Whether or not business or government leaders realize it, they are betting their destiny on human capital. Knowledge workers will ultimately determine success or failure, so getting collaboration right is of paramount importance.

New Ways to Model, Build and Operate the Extended Enterprise

Chief executives of global enterprises in all industries are worried about time to market, efficiency and innovation, but their organizations’ processes are far too commingled to “hive off” easily, which prevents them from collaborating with partners. This inflexibility means high cost when entering or exiting partner relationships, which makes their processes more costly and less innovative. It is imperative to solve this problem in order to leverage the exploding global market of innovative service providers.

The Globally Integrated Enterprise is more difficult to conceptualize than were its predecessors because its structures are networked, flexible and complex, where the MNCs are composed of articulated hierarchies that are more impervious to change. As IBM’s experience shows, partners execute an increasing portion of its business processes, which is in part reflected by the U.S. employee ratio cited by Palmisano (IBM 135,000:565,000 partners). Working with partners to execute discrete parts of business processes requires a new way of conceptualizing and operating the enterprise. Increasingly, boundaries between enterprise and partners are blurring.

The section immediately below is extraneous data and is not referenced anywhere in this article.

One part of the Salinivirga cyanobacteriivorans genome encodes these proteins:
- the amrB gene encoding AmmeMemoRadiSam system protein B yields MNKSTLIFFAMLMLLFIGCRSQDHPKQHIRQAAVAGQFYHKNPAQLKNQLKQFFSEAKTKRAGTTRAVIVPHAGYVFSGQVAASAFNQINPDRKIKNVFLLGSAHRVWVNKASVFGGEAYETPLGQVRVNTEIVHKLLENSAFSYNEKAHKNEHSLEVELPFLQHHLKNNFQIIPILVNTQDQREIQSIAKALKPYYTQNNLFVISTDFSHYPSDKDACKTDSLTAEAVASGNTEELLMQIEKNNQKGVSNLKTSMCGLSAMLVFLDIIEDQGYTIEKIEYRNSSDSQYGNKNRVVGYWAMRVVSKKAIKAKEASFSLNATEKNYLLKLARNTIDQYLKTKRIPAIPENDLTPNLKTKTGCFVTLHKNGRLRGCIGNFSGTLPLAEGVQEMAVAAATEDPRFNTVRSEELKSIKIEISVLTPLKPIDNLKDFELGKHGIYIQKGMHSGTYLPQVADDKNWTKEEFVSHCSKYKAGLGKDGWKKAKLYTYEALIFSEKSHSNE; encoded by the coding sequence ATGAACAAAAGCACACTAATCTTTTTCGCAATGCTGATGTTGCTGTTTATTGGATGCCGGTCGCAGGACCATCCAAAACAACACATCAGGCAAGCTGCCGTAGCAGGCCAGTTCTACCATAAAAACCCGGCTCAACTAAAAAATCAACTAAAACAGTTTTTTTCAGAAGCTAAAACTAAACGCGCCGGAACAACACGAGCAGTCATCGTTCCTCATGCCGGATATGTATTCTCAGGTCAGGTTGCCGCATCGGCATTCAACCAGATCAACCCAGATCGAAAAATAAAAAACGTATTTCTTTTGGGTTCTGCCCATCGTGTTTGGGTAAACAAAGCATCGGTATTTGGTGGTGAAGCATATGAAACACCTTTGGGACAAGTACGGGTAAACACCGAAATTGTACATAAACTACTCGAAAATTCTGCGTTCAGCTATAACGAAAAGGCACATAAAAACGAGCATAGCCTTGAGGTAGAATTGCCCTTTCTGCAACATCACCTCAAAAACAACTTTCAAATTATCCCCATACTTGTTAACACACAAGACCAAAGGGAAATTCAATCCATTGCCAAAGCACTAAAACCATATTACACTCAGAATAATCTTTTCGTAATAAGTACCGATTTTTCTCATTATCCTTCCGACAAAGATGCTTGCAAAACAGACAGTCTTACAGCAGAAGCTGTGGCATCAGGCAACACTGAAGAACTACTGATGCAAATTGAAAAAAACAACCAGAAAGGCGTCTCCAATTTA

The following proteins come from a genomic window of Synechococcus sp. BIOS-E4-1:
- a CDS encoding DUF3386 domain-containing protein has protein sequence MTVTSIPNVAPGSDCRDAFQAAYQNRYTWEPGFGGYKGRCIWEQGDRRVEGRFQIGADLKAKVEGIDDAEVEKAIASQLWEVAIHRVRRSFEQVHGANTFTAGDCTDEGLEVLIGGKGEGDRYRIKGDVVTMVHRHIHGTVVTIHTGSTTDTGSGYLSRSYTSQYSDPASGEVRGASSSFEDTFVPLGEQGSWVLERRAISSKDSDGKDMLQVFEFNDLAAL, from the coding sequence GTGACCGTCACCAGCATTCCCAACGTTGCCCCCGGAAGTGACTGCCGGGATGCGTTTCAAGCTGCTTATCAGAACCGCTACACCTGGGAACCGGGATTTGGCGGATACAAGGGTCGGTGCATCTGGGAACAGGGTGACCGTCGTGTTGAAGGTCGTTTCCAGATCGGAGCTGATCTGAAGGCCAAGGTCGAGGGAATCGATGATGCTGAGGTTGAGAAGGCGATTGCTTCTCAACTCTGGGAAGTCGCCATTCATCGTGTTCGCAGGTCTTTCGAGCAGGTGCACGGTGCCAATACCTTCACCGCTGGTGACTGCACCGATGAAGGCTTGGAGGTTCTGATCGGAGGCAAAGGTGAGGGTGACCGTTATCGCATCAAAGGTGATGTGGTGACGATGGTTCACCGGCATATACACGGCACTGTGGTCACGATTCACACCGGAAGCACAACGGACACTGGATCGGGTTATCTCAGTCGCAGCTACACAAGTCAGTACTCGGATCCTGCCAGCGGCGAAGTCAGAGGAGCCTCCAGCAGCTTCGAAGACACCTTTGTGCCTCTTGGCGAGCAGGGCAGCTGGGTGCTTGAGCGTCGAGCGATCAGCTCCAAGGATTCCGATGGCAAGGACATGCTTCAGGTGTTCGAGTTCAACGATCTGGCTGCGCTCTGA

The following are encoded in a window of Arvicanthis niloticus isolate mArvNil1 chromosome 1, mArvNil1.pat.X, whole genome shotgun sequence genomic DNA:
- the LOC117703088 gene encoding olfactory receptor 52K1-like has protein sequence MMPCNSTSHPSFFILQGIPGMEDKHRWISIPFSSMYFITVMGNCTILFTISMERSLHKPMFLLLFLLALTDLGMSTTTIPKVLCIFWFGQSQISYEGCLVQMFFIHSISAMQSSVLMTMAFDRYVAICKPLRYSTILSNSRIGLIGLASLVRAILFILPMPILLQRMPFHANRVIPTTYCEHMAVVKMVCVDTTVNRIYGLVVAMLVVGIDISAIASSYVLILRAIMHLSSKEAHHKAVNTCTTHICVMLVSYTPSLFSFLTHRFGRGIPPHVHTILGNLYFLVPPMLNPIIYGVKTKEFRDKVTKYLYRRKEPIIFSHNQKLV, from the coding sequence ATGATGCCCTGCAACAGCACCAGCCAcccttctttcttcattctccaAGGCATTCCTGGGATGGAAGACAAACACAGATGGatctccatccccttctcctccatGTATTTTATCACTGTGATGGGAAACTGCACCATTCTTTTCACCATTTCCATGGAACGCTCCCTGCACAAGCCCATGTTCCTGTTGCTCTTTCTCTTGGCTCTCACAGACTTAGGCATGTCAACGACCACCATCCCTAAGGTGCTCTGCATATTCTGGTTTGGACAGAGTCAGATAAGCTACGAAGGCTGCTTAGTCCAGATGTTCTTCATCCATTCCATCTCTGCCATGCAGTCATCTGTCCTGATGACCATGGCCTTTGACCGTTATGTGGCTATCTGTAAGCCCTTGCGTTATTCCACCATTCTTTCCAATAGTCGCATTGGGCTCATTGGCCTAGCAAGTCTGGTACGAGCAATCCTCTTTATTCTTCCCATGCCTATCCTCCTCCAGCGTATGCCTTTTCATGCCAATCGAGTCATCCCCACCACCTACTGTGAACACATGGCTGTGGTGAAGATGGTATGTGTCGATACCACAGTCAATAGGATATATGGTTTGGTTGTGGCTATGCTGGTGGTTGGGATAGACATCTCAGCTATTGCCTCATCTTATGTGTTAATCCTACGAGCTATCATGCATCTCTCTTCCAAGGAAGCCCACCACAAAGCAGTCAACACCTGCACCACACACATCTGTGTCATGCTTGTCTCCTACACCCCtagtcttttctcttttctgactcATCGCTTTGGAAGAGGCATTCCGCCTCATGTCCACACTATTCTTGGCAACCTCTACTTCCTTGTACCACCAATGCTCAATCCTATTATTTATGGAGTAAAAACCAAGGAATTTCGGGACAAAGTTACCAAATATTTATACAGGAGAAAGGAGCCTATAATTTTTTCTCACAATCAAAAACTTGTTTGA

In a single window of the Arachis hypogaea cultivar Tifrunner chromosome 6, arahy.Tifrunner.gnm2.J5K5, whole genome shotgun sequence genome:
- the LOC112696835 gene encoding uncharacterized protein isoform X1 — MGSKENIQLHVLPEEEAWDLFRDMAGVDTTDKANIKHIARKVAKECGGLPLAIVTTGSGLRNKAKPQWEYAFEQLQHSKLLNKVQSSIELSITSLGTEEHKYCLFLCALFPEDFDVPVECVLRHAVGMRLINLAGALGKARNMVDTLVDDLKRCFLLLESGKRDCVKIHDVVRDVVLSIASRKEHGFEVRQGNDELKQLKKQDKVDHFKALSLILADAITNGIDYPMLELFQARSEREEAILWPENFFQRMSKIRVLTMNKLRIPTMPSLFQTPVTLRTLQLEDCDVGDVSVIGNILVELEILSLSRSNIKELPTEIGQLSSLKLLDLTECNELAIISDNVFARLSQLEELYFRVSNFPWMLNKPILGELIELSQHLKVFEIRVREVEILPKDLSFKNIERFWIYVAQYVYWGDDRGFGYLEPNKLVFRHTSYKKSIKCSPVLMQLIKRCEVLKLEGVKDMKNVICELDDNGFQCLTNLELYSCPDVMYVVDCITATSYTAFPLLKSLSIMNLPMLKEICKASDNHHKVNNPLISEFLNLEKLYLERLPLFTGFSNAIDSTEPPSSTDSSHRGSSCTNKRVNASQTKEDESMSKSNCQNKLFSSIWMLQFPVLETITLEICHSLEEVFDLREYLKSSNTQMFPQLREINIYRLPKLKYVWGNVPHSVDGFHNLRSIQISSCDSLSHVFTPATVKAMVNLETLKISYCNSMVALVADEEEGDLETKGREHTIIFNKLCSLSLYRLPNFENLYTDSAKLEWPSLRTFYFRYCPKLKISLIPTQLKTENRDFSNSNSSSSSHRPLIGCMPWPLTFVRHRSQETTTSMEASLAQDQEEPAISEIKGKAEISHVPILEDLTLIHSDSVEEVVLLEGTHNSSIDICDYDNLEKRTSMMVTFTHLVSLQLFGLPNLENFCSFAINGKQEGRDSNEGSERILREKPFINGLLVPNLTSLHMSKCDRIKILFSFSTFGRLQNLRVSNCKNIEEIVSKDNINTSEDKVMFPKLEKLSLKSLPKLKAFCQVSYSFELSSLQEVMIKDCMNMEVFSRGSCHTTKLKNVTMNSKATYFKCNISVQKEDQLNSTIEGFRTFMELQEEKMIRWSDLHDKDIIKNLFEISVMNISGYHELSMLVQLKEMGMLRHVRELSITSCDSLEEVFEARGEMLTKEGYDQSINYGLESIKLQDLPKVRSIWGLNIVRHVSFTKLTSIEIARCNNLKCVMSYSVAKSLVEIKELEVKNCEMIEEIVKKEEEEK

By defining business processes as interconnected discrete subprocesses, executives can source “providers” to execute subprocesses far more easily, whether they are a part of the enterprise or “external” partners. A new “operations architecture” is critical to achieving the state Palmisano described as “executing processes when, where and by whom it makes sense.” This situation is analogous to creating enterprise architecture to improve the interoperability of discrete, interconnected “parts of functionality” within information systems.

IBM Component Business Modeling

IBM’s Component Business Modeling is a methodology to to redefine processes, compare them to industry standards and break them up into discrete components. I highly recommend it as a way to begin changing your thinking about organization. It includes a process to define processes are differentiating or not, thereby identifying candidates for external partner execution. Also see Unlocking the value of account opening with component business modeling.